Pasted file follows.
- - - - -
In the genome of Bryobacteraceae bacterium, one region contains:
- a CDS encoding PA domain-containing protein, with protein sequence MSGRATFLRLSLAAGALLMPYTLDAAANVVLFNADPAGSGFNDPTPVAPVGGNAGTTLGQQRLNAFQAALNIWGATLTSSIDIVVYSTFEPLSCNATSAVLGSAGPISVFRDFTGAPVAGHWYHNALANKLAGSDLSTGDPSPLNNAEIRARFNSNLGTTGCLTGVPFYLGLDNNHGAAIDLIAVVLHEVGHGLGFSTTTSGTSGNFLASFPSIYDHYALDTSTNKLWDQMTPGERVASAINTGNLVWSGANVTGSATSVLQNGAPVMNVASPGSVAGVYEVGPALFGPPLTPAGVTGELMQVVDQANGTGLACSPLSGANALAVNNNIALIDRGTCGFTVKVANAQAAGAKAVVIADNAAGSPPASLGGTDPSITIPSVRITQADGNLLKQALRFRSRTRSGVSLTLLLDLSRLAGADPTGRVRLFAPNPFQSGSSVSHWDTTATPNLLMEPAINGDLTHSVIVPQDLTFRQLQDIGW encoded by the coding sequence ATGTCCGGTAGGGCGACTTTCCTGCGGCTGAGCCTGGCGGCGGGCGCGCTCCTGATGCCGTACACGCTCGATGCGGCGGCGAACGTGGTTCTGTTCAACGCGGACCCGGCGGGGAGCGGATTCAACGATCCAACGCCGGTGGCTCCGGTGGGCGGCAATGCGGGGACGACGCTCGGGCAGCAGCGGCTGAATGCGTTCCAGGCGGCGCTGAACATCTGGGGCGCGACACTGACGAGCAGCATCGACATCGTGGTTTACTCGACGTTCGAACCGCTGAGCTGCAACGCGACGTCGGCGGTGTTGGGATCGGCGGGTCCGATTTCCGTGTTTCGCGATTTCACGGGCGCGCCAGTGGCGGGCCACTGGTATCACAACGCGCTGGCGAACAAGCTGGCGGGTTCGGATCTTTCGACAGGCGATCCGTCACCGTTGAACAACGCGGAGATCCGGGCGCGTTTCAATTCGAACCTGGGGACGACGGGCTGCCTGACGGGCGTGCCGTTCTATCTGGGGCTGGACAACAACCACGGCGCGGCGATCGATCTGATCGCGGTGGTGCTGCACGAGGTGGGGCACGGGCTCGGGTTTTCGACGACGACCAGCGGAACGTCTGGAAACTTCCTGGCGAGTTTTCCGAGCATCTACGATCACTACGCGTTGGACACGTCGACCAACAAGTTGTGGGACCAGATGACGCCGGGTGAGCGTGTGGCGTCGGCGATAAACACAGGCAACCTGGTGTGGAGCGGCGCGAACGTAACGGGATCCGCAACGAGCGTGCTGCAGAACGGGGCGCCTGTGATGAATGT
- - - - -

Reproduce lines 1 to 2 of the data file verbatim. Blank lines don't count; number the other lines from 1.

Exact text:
In the genome of Bryobacteraceae bacterium, one region contains:
- a CDS encoding PA domain-containing protein, with protein sequence MSGRATFLRLSLAAGALLMPYTLDAAANVVLFNADPAGSGFNDPTPVAPVGGNAGTTLGQQRLNAFQAALNIWGATLTSSIDIVVYSTFEPLSCNATSAVLGSAGPISVFRDFTGAPVAGHWYHNALANKLAGSDLSTGDPSPLNNAEIRARFNSNLGTTGCLTGVPFYLGLDNNHGAAIDLIAVVLHEVGHGLGFSTTTSGTSGNFLASFPSIYDHYALDTSTNKLWDQMTPGERVASAINTGNLVWSGANVTGSATSVLQNGAPVMNVASPGSVAGVYEVGPALFGPPLTPAGVTGELMQVVDQANGTGLACSPLSGANALAVNNNIALIDRGTCGFTVKVANAQAAGAKAVVIADNAAGSPPASLGGTDPSITIPSVRITQADGNLLKQALRFRSRTRSGVSLTLLLDLSRLAGADPTGRVRLFAPNPFQSGSSVSHWDTTATPNLLMEPAINGDLTHSVIVPQDLTFRQLQDIGW encoded by the coding sequence ATGTCCGGTAGGGCGACTTTCCTGCGGCTGAGCCTGGCGGCGGGCGCGCTCCTGATGCCGTACACGCTCGATGCGGCGGCGAACGTGGTTCTGTTCAACGCGGACCCGGCGGGGAGCGGATTCAACGATCCAACGCCGGTGGCTCCGGTGGGCGGCAATGCGGGGACGACGCTCGGGCAGCAGCGGCTGAATGCGTTCCAGGCGGCGCTGAACATCTGGGGCGCGACACTGACGAGCAGCATCGACATCGTGGTTTACTCGACGTTCGAACCGCTGAGCTGCAACGCGACGTCGGCGGTGTTGGGATCGGCGGGTCCGATTTCCGTGTTTCGCGATTTCACGGGCGCGCCAGTGGCGGGCCACTGGTATCACAACGCGCTGGCGAACAAGCTGGCGGGTTCGGATCTTTCGACAGGCGATCCGTCACCGTTGAACAACGCGGAGATCCGGGCGCGTTTCAATTCGAACCTGGGGACGACGGGCTGCCTGACGGGCGTGCCGTTCTATCTGGGGCTGGACAACAACCACGGCGCGGCGATCGATCTGATCGCGGTGGTGCTGCACGAGGTGGGGCACGGGCTCGGGTTTTCGACGACGACCAGCGGAACGTCTGGAAACTTCCTGGCGAGTTTTCCGAGCATCTACGATCACTACGCGTTGGACACGTCGACCAACAAGTTGTGGGACCAGATGACGCCGGGTGAGCGTGTGGCGTCGGCGATAAACACAGGCAACCTGGTGTGGAGCGGCGCGAACGTAACGGGATCCGCAACGAGCGTGCTGCAGAACGGGGCGCCTGTGATGAATGT